Tuesday, 21 September 2010

A translation of Chi

It seems to me that one of the biggest obstacles to widespread internal arts adoption in Western cultures is "chi". Chi is the Chinese word for energy, however as this article points out, chi is to the Chinese what snow is to the Eskimo - there are innumerable subtleties that are simply lost in translation.

There are therefore two points - the first is the translation of the subtleties so that correct understanding and teaching can be achieved. As I discussed elsewhere, it is simply an issue of cultural differences. The chi framework can easily be expressed in more Western friendly language without losing any of the benefits - after all, a rose by any other name would still smell as sweet. Indeed this is the whole (slightly evangelical) mission of Joanna Zorya over at Marshal Tai Chi. So for example, there is no real loss to refer to "sinking your chi" as "lowering your centre of gravity", what we are after here is transmission of thought and understanding from teacher to student. Everyone has different personalities, methods of learning and experiences, hence it is only natural that things need to be rephrased, re-expressed and translated. It is self-evident to me that a large number of Westerners are simply put off by what they perceive to be new-age mumbo-jumbo, so there is no problem with translating the mumbo-jumbo into language that will not put off Westerners new to the internal arts.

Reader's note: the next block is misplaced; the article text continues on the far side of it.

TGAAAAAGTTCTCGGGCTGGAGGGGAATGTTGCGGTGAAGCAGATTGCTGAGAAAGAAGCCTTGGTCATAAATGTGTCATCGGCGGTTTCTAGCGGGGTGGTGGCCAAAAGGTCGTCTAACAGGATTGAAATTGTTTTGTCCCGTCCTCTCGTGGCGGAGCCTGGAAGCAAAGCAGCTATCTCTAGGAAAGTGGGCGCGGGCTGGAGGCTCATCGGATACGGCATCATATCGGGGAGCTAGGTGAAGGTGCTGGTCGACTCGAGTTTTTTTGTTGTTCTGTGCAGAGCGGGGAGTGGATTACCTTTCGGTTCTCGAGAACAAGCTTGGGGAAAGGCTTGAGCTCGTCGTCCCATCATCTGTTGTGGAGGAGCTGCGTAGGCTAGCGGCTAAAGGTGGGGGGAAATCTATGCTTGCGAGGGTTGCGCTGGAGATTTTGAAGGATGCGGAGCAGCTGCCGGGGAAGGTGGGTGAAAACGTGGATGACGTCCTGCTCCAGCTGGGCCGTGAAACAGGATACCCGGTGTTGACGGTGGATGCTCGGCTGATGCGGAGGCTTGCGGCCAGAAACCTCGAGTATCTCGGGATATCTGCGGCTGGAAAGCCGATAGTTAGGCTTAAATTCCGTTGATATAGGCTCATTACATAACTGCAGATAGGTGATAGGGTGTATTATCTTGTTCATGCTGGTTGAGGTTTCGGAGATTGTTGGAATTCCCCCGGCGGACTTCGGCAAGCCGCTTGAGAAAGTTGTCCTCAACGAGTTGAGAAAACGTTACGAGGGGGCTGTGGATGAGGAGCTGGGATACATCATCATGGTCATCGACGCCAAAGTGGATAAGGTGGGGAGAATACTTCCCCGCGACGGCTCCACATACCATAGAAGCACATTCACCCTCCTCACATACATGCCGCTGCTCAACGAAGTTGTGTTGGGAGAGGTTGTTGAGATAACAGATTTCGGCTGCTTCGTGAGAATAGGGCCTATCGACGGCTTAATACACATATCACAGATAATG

The second point is the question of whether "chi" actually exists? Clearly this has been asked for millennium, and my current understanding is that it does not. What I believe is that it is a very valuable communications framework (a la point one above) that has been built up. Instead of being an actual physical energy, it is really a method for describing "how your body feels" from the inside. Everyone has a internal body map that corresponds to the properception sensation. This body map can be trained through conscious understanding so that you become more sensitive to particular aspects. In other words a guitarist might correspond particular cords to finger shapes (e.g. this "feels like a harmonic") or a sportsman will become more skilled through paying more attention to particular aspects of their body depending on the sport. Chi is just the language that is used to describe how doing internal arts "feels".

If this sounds like it is missing out on the spiritual aspects, then I do not believe this is the case either, and I would direct you to read about the God machine. Chi is like the religious equivalent of the soul - experiments to find it are fruitless. Hundreds, thousands maybe even millions of devout religious types over the asons have devised every possible experiment they could conceive of, in an attempt to prove the existence of a soul (and in a similar manner chi). The failure of all of these experiments speaks volumes (to anyone who is not blinded by the brainwashing of their "belief"). In many ways it is a shame that in scientific parlance it is impossible to prove a negative, so the experiments will continue...

In summary therefore do not be put off by chi, it does not exist in a physical sense. It is simply a language that is used to discuss bodily sensations in the martial arts. Do not be afraid to translate this language if it is of benefit to you, but as we all know from our travels round the globe - in the end, the way to get the richest and most fulfilling experience of a foreign culture is to learn the language.

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